Anything featuring Beyoncé will always get my attention. Yes, I am an unashamed member of the Bey Hive. Do not talk bad about her majesty in my presence. With that being said, I’m not 100% into this song. Ed Sheeran’s music has never really crossed my path, but this may have opened the door a tad. I am listening to this repeatedly trying to get fully into it. I’ll keep you posted.

Ed Sheeran:       

Beyoncé:       


So what does my playlist say about me? I’m not sure exactly what it says about me or where I’m at in life, but in the end it’s exactly where I need to be. Music is what you have when words are not adequate. What you listen too is what speaks to your soul. Now where does that leave me?

Who the heck knows, but I’m enjoying the journey…

                                                              

I Was There…Sort Of– Bobby Darin: Darin At The Copa

rSometimes you find an album that makes you ponder 3 ideas:

  1. I wish this album would never end.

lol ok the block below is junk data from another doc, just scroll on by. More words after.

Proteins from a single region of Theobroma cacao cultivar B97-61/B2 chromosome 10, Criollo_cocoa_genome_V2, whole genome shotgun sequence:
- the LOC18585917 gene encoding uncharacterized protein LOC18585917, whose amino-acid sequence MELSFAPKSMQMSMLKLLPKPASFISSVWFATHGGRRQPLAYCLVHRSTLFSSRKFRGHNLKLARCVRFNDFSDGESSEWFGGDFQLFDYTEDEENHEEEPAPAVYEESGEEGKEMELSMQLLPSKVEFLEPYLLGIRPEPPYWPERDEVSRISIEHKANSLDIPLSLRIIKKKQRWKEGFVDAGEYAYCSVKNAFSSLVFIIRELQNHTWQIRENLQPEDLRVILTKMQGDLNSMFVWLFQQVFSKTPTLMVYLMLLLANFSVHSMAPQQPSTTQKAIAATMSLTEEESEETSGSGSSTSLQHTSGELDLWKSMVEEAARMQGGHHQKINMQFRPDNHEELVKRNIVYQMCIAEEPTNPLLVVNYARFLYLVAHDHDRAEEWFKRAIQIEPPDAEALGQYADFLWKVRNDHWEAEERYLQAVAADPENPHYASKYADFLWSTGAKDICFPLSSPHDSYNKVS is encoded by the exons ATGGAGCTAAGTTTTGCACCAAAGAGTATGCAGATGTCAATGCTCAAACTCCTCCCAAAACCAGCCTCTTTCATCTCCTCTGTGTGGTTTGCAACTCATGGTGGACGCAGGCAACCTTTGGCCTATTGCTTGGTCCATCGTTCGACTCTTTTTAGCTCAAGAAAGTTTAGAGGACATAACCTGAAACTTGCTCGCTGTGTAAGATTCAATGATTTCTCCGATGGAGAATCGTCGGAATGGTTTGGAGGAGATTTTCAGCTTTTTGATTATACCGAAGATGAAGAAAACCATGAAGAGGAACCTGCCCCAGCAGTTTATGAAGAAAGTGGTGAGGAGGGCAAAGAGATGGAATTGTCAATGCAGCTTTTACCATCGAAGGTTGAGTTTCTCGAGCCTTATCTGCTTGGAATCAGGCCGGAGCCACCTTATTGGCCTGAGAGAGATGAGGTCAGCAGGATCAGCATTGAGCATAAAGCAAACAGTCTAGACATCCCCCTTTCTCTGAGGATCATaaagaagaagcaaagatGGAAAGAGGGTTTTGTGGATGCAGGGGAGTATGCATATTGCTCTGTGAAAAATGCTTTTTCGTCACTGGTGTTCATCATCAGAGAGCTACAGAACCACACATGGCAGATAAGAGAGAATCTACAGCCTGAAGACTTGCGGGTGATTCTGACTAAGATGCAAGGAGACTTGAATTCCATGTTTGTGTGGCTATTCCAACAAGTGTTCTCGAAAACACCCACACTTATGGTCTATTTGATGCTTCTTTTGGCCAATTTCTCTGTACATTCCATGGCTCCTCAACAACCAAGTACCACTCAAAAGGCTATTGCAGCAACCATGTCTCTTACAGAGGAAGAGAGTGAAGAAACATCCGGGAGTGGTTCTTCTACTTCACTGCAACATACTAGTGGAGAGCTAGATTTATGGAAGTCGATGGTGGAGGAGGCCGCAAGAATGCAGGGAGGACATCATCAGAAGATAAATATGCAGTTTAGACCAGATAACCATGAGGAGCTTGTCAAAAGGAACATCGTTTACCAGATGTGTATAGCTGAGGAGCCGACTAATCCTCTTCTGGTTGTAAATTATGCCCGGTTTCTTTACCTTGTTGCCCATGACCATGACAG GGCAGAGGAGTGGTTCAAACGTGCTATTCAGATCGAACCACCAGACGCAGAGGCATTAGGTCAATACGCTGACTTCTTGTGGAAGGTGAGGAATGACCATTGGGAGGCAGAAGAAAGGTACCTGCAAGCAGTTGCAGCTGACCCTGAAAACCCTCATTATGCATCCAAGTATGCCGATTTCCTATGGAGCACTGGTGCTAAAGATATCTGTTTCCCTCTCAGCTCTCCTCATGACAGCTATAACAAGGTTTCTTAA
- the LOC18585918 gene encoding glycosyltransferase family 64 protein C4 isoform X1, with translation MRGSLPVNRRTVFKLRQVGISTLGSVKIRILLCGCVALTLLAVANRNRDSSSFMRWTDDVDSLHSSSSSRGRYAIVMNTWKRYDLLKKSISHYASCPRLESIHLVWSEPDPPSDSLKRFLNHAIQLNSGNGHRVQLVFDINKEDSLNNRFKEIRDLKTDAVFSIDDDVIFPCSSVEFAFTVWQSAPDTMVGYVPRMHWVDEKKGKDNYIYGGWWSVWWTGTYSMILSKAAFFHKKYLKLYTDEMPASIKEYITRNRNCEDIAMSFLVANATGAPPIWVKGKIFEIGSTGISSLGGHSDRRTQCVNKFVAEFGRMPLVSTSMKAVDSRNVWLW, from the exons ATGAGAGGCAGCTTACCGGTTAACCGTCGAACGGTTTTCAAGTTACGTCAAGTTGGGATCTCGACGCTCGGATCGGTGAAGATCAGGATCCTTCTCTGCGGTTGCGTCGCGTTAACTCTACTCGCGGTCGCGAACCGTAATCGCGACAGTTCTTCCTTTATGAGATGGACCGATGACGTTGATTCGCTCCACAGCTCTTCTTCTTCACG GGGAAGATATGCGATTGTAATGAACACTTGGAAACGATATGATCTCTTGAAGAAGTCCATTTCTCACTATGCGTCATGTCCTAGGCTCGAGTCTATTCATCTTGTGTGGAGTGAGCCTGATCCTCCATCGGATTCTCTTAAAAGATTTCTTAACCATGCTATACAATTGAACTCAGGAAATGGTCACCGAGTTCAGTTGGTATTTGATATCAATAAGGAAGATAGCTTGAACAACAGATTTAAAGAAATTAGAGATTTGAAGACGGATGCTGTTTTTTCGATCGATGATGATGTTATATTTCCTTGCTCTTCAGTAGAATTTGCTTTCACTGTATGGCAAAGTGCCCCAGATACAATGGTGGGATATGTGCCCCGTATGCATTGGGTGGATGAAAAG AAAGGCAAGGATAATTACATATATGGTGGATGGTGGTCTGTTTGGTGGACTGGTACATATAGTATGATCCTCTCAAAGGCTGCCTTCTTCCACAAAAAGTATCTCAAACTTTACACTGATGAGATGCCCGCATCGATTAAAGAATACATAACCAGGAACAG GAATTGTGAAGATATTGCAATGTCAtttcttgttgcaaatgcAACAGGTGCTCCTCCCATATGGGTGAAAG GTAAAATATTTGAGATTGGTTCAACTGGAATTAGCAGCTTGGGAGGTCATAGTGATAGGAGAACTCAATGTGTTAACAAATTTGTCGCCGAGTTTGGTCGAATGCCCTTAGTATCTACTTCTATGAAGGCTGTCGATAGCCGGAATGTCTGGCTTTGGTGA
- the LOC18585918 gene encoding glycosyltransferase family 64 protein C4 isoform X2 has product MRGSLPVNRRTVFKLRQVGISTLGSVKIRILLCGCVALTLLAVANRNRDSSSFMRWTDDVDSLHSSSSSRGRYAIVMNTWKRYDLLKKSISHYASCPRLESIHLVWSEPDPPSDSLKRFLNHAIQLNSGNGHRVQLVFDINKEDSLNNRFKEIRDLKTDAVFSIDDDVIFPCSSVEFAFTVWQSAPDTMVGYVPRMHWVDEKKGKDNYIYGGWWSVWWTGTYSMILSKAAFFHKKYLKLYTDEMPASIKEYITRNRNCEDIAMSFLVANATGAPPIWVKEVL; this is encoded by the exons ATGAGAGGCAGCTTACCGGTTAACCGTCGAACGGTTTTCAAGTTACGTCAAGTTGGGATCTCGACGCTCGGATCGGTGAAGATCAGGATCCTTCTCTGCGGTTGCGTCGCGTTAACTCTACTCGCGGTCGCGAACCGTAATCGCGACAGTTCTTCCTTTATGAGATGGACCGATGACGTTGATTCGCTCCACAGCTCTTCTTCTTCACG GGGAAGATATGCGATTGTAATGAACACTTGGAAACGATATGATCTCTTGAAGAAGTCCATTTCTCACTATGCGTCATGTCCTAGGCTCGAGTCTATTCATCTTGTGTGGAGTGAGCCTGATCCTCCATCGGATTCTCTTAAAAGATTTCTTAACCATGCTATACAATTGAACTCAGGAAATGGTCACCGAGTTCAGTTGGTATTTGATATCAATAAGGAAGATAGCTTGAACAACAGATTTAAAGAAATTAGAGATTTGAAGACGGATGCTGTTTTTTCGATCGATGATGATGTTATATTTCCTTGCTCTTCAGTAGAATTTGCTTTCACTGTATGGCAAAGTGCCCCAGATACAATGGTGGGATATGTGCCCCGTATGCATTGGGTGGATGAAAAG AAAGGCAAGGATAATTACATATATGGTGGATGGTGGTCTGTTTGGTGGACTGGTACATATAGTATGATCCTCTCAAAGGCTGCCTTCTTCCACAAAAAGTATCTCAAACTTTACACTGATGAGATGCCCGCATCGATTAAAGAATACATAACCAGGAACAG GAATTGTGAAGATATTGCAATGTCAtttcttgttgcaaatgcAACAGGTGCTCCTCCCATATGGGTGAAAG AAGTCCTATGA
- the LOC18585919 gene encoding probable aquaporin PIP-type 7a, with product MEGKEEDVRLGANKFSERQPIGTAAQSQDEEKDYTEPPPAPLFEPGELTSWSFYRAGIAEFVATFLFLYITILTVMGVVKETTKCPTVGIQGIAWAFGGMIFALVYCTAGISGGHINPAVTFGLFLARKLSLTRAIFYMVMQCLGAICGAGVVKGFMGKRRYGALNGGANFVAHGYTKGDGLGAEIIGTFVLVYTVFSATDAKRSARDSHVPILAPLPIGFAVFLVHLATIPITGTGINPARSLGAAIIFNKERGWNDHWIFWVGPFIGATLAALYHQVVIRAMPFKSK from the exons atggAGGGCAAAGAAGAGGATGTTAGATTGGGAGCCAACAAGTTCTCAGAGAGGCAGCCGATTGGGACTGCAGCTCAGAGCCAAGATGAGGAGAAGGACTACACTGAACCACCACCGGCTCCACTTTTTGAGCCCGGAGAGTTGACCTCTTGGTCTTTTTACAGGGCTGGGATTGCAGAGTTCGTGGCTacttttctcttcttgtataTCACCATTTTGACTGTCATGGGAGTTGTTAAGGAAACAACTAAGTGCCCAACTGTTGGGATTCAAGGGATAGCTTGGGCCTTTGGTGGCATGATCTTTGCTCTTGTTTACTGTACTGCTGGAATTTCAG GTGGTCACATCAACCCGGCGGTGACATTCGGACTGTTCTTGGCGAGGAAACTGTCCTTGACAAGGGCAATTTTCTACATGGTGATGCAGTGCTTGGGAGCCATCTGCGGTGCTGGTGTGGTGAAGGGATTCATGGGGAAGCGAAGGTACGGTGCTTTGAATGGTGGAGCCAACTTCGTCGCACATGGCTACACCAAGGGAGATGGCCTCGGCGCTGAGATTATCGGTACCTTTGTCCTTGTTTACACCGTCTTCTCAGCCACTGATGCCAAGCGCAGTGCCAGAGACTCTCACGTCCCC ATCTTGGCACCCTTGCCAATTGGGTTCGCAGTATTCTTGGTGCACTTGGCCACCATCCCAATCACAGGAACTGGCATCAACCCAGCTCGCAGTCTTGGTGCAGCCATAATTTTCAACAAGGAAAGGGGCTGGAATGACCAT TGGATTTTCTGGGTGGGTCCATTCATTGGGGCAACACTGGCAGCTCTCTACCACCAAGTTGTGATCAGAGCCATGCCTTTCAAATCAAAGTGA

2. If only time machines were real….
  3. Why the hell wasn’t I born decades ago?

These were my exact thoughts this week as I listened to Bobby Darin’s Darin at The Copa. Unfortunately, I am just now getting into the world of Darin, but he has quickly become one of my new favorites and this album solidified his distinct spot on my shelves.

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I have been doing research on Darin and I think it is only fitting for my first post about him to be about this album for both his history and my sake. First, there is the matter that Darin performed this album at the Copacabana (Yes, the one with Lola). After doing some research on Darin, I found that this was his dream venue. He always wanted to play the Copa just like Frank Sinatra, except he wanted to sell more seats. Second, since moving to the New York City area, I am finding the historical music scene that surrounds this town fascinating and I can’t help but tear up when I wonder across these pieces of history.